Madonna coming to Israel
by: Larry Luxner, JTA - Last updated: 2007-08-29
When it comes to spirituality, Safed lacks nothing. But the Israeli mountain town has been struggling economically since last year's war with Hezbollah.
That's why local tourism authorities are hoping a Rosh Hashanah visit by pop queen Madonna will bring real benefits to its 30,000 residents.
Madonna, returning to Israel for the first time since September 2004, plans to visit Safed - the world center of Jewish mysticism - along with Jerusalem, the Golan Heights and other points of interest as part of a tour being organised by the Los Angeles-based Kabbalah Centre.
The pop icon is expected to bring along celebrity friends Demi Moore, Donna Karan and about 3,000 Kabbalah Centre students from around the world who are participating in a 10-day pilgrimage to Israel that is set to end on Yom Kippur.
"From a business point of view, anything that brings people into Safed is desirable," said Laurie Rappaport, who has lived here for 24 years and runs the visitor's center for Livnot U'Lehibanot, a volunteer organization.
"A lot of people are looking for spiritual fulfillment and making themselves better. Once they get here, they're curious to learn more," said Rappaport, a Detroit native, adding that "this is a stop on almost every group tour, and a lot of shops try to bring people in using Kabbalah. If they don't buy a Kabbalah necklace, they'll buy something else."
Yet not everyone is seeing the Madonna visit as a shot in the arm for Safed, one of Israel's four biblical "holy cities" and the site of historic 16th-century synagogues dedicated to Isaac Luria, Joseph Caro and other Jewish luminaries.
"The phenomenon of Madonna is not mainstream, it's just silliness," said Eyal Riess, the former director of the visitors' center at Ascent, a Jewish studies program in the center of town. "The way she acts and behaves is shtuyot," or nonsense, he said. "She is not a role model."
Ya'acov Kaszemacher, a bearded, 66-year-old Orthodox Jewish artist who incorporates mystical themes into the watercolors he sells to tourists, also complained.
"Kabbalah is too holy to be put into the hands of everybody," Kaszemacher said. "Even me, I'm a Jewish artist and I live in Safed, but I'm not a kabbalist because I'm not at that level."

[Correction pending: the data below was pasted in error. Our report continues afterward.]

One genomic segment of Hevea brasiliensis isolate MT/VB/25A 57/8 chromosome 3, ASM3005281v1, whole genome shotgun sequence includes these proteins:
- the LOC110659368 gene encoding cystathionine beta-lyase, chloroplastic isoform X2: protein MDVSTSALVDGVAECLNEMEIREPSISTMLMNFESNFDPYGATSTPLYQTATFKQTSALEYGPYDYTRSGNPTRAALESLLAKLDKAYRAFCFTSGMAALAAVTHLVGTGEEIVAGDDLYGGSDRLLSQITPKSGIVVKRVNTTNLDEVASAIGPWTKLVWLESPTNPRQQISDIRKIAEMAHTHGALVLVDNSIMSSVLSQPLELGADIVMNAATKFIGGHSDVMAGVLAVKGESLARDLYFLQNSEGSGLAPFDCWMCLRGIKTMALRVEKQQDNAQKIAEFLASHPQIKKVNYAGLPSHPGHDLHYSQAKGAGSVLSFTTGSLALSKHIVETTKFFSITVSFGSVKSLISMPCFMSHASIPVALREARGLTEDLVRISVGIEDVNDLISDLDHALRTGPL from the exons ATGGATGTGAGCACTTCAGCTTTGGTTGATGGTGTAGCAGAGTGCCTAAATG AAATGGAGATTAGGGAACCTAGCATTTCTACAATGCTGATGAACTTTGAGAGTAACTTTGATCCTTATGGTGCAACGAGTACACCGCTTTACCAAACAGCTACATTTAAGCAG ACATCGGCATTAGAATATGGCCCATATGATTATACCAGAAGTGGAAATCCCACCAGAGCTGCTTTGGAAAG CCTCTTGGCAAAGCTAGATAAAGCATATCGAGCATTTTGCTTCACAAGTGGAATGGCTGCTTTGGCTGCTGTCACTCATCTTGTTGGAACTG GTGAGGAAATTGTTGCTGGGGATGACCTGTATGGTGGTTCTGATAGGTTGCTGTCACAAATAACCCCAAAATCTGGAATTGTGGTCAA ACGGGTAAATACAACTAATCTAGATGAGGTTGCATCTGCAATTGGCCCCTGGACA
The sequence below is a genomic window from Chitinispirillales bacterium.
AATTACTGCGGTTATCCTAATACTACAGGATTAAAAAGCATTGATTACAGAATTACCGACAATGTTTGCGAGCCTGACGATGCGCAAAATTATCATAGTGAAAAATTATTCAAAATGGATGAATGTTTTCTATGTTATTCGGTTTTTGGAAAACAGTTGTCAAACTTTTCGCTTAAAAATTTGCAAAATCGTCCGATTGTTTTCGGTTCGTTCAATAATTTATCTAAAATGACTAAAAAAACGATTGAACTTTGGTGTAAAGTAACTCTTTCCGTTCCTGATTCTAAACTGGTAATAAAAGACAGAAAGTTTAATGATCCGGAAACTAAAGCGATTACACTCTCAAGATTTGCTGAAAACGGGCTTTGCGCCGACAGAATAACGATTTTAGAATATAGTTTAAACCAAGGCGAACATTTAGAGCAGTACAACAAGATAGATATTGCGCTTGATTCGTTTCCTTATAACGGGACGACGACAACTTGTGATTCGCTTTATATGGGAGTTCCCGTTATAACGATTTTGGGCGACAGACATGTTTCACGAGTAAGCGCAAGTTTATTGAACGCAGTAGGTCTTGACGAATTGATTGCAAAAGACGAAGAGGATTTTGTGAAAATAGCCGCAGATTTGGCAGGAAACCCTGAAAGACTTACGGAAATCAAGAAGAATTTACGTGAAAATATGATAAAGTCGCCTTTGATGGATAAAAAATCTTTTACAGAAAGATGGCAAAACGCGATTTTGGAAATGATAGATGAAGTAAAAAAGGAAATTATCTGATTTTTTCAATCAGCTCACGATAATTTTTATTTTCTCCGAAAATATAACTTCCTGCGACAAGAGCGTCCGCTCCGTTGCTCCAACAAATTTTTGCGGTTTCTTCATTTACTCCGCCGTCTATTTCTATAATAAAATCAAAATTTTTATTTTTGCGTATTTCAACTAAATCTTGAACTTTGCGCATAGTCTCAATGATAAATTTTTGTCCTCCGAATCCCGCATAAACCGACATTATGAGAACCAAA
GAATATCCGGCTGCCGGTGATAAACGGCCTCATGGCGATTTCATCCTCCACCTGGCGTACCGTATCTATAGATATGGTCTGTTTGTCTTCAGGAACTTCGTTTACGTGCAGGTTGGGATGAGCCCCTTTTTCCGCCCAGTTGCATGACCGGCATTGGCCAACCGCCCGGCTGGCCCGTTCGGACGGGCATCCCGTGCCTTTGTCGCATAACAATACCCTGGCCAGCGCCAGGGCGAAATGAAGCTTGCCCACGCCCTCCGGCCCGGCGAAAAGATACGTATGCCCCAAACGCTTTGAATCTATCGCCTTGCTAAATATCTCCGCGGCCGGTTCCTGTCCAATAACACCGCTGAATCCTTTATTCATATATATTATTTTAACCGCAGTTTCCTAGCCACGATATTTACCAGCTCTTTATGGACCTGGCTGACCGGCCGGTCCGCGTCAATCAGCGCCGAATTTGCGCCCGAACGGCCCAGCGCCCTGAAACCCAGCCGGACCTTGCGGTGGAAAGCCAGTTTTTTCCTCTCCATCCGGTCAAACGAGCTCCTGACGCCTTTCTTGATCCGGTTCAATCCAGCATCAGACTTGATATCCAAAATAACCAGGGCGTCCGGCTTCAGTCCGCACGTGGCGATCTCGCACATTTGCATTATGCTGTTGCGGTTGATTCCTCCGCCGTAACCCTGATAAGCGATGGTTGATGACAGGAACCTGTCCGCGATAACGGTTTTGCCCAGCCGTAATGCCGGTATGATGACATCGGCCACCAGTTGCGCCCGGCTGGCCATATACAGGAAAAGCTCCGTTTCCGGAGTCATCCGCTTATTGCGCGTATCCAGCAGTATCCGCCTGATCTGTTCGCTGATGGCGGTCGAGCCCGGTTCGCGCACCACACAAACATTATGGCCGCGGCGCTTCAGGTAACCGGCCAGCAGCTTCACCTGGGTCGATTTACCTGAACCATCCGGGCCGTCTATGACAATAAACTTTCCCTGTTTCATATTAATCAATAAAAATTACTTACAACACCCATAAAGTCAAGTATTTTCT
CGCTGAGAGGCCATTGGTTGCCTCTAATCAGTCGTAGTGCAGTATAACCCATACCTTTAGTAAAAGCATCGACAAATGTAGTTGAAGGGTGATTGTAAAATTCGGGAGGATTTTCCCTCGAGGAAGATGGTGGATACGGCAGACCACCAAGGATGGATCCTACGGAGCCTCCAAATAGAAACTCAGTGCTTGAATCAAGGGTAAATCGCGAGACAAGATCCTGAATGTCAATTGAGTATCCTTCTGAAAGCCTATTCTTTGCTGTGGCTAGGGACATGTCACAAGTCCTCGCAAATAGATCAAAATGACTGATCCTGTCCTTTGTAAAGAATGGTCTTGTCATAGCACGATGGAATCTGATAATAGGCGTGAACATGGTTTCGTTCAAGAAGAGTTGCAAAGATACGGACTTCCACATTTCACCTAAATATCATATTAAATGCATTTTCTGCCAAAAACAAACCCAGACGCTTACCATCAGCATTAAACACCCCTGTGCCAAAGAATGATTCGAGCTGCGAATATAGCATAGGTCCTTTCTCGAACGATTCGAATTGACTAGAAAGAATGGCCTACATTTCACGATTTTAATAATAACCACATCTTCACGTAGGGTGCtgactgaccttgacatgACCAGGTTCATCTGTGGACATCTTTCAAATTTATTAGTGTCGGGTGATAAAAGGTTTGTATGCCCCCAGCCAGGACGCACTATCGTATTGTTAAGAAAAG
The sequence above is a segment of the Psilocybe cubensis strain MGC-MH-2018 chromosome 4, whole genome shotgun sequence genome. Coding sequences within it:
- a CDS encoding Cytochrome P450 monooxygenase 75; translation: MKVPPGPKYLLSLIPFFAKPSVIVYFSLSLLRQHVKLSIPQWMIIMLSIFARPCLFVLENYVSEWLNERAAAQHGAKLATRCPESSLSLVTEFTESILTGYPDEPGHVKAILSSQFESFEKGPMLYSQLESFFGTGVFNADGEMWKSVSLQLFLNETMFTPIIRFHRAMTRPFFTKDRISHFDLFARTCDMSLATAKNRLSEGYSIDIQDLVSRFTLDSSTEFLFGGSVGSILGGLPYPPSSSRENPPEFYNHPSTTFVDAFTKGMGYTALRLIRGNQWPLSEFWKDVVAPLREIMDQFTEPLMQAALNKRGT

Yet as more and more Jews and non-Jews follow Madonna's example and take up interest in Kabbalah, Safed officials see a unique chance to revive an economy that's still recovering from the destruction caused last summer by Katyusha rockets fired from nearby Lebanon.
"We have a very beautiful and interesting city," said Amos Lotan, director of tourism for Israel's Tzahar region, which encompasses Safed and the adjacent towns of Rosh Pina and Hatzor Haglilit. "Here there's magic in the air. This could be the best place to create a world center for Kabbalah."
That's exactly what a Florida Jewish federation has in mind.
Since 1995, the Jewish Federation of Palm Beach County has donated more than $8 million to fund development projects throughout the Tzahar region. Its latest project is the construction of an international Kabbalah center along the shores of Lake Kinneret that would boost tourism revenues for Safed, which has few hotels compared to the nearby town of Tiberias.
The federation has donated $100,000 in seed money to get the center started. Several millions more will probably be earmarked in years to come, with other donors being sought, including some from Europe.
"Madonna's interest in Kabbalah has certainly helped focus a lot of attention on Safed internationally, but the project we have in mind is very different from the Kabbalah Centre with which Madonna is affiliated," said Sharon Levin, the Palm Beach federation's representative in Safed.
"We are a public organization dedicated to developing a pluralistic center for anyone, regardless of background or religious affiliation, whereas the Kabbalah Centre is a private enterprise with a very clear profit motive."
Levin said that while the structure still does not exist, it will include a visitors' centrre with audiovisual presentations, an auditorium capable of seating 100 or more for lectures and seminars, and smaller rooms that can be used for classrooms or workshops.
Jeffrey Klein, the federation's chief executive, said that Safed has not fully recognized its potential either as a center of tourism or as a center of spirituality.
"In response to the terrible trauma that Safed suffered during the war, one of the things we can do is bring people to the region," he told JTA. "We're very concerned with the vitality of the Galilee. This is critical to the future of Israel. We want this region to be a tourist destination and not a two-hour stop on a tour bus."
The director of the new project is Riess, 41, who was with Ascent for 13 years before being selected from among 200 applicants by the federation. At Ascent, Riess supervised a $2 million-a-year organization run by Chabad with programs in English, Hebrew, French, Spanish, Portuguese, Dutch and Russian.
"There is already mass tourism to Israel from America and Europe," said Riess, a Tel Aviv native. "A lot of this is Christian tourism, and I know for a fact that those Christian pilgrims are very much interested in Jewish culture and mysticism. So if we can draw these crowds to Safed, it will help us a lot. Those people do spend nights in hotels, so instead of sleeping in Tiberias, like they do, they can sleep here."
Madonna reportedly is also thinking well into the future.
"The valley of Rosh Pina is the entrance to where the Messiah will come to Safed," said Lotan, the Tzahar region's tourism director, "and Madonna is negotiating to purchase a house there not far from where we are."